Based on 375 titles catalogued so far, this chart shows how production numbers for non-fiction VR content have changed since the earliest known examples in 2012:
Film festivals and awards
Non-fiction VR is an increasingly visible fixture at leading international film festivals. According to our dataset, these are the most prominent non-fiction VR titles in terms of festival appearances and awards received:
|2016||Notes on Blindness: Into Darkness||Amaury La Burthe, Arnaud Colinart, James Spinney & Peter Middleton||3||7|
|2016||Home: Aamir||Erfan Saadati, Rufus Norris & Toby Coffey||3||3|
|2016||Home - An Immersive Spacewalk Experience||Kate Bartlett & Tom Burton||2||4|
|2017||After Solitary||Cassandra Herrman & Lauren Mucciolo||2||3|
|2017||Munduruku: The Fight to Defend the Heart of the Amazon||Grace Boyle & James Manisty||2||1|
|2016||Behind the Fence||Jonathan Olinger & Lindsay Branham||2||1|
|2016||6x9: A Virtual Experience of Solitary Confinement||Francesca Panetta & Lindsay Poulton||1||5|
|2018||The Sun Ladies||Celine Tricart||1||5|
Who is creating non-fiction VR content?
These are the most prolific directors / creators in our dataset*, weighted by the number of titles credited to them. Select a director to view their filmography, collaborators and awards.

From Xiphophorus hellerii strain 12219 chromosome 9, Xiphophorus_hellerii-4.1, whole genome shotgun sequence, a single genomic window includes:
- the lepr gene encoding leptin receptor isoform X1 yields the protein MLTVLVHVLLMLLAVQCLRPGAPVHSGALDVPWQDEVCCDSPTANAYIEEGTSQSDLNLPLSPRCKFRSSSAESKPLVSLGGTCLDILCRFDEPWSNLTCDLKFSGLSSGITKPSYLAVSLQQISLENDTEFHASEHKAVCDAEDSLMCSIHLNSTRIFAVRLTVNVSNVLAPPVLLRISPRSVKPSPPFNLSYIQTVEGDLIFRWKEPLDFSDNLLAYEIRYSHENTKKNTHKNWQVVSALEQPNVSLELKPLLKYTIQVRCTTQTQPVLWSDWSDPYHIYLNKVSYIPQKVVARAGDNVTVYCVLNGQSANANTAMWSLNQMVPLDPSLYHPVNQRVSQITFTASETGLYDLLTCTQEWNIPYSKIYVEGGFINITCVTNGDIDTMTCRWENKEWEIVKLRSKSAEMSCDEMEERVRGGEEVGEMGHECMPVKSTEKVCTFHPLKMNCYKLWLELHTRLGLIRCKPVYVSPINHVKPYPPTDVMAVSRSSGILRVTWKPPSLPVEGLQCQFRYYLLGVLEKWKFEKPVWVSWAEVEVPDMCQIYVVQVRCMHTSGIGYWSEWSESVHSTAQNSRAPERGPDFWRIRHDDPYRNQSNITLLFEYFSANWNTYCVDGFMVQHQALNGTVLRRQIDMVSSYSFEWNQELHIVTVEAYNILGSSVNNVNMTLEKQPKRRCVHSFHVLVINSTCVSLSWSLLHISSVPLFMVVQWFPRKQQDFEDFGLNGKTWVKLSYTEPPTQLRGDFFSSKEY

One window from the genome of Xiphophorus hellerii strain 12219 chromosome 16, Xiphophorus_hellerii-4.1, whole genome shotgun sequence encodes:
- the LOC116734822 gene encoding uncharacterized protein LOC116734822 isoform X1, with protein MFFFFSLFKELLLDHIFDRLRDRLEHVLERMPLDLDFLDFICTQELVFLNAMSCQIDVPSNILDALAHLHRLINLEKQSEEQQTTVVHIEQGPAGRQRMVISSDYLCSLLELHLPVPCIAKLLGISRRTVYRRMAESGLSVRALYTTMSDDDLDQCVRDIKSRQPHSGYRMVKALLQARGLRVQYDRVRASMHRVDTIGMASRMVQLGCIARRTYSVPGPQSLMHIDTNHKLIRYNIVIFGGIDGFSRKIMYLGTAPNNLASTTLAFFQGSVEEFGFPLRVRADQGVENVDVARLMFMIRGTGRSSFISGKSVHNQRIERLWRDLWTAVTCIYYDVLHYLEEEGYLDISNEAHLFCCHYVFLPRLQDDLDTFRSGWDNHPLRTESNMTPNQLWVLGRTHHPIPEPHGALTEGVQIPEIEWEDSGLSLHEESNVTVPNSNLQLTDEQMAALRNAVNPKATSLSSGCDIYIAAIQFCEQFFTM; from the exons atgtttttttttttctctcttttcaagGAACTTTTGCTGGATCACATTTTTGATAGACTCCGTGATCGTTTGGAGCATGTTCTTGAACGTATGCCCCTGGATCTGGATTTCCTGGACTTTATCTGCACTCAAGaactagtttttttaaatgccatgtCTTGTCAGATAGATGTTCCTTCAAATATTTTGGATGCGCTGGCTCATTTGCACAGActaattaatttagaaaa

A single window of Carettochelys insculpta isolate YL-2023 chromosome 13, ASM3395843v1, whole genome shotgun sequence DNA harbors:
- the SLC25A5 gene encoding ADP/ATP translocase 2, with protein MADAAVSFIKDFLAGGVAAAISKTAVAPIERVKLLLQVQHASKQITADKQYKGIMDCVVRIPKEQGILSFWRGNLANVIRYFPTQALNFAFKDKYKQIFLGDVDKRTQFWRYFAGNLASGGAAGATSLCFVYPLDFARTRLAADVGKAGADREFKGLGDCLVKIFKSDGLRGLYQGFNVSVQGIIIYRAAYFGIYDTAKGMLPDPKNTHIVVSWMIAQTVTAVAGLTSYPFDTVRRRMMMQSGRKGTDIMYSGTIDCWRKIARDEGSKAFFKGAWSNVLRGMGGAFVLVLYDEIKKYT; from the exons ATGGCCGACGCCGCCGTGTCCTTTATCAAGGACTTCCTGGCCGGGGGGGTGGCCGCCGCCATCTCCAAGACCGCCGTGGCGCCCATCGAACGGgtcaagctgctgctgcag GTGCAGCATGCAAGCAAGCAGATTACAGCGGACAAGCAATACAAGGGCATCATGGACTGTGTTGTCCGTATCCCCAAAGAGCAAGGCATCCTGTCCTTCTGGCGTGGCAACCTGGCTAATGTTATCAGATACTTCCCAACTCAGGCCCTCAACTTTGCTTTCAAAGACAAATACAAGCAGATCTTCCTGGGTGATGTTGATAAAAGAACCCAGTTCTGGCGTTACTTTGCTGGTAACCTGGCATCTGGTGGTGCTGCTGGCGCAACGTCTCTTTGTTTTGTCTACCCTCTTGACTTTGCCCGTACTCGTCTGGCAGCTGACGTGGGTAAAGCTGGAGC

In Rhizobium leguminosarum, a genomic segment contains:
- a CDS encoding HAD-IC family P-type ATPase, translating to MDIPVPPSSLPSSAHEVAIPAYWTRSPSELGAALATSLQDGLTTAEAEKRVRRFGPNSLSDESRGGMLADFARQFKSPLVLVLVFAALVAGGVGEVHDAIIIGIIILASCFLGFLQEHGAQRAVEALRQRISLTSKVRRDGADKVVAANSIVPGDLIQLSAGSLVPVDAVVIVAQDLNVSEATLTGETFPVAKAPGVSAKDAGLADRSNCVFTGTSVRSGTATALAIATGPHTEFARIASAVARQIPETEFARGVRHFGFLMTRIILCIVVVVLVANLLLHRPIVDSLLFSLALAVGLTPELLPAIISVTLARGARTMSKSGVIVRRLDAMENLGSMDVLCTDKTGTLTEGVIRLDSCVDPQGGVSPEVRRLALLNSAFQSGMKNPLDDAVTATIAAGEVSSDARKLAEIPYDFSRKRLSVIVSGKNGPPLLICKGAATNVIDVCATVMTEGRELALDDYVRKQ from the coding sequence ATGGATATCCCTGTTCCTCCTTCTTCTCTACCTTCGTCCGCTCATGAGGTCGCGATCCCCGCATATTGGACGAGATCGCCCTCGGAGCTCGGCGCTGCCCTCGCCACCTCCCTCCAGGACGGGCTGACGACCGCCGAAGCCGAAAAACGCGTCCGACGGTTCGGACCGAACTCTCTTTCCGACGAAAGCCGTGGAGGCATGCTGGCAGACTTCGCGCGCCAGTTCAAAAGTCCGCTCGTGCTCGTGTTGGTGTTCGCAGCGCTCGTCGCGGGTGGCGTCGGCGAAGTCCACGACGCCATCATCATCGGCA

Aaron Bradbury Amaury La Burthe Andrew Somerville Angel Manuel Soto Ari Palitz Averie Timm Ben C. Solomon Celine Tricart Charlotte Mikkelborg Chris Milk Cory Tran Danfung Dennis Darren Emerson David Darg David Gelb David Whelan Elise Ogle Eliza McNitt Eric Strauss Evan Grothjan Francesca Panetta Félix Lajeunesse Gabo Arora Georgy Molodtsov Graham Roberts Imraan Ismail James Hedley Jane Gauntlett Jason Drakeford Jeff Orlowski Jeremy Bailenson Jesse Ayala Jessica Brillhart John Durrant Lindsay Branham Lucy Walker Lynette Wallworth Marshall Curry Matteo Lonardi Mitch Turnbull Navid Khonsari Nicole Jackson Nonny de la Peña Oscar Raby Patrick Meegan Paul Mezier Paul Raphaël Raphael Beugrand Sharmeen Obaid-Chinoy Shehani Fernando Stephanie Riggs Tarik Benbrahim Tyson Sadler Vassiliki Khonsari Yasmin Elayat Zach Richter Zahra Rasool Ziv Schneider
* For brevity, we only directors who are credited with more than one title are included. For a comprehensive list, view the full film listing.
Where is non-fiction VR being produced?
Our dataset currently contains titles released from 50 countries. Of the 375 titles in our dataset, the leading non-fiction VR producing countries are: USA (54%) , United Kingdom (21%) , Canada (6%) , France (4%) & Australia (3%) .
How is the duration of non-fiction VR content changing over time?
According to our data, the length of a non-fiction VR title ranges from 1 to 40 minutes, with an average of 8.8 minutes. This chart shows how the length of non-fiction VR titles has changed over time.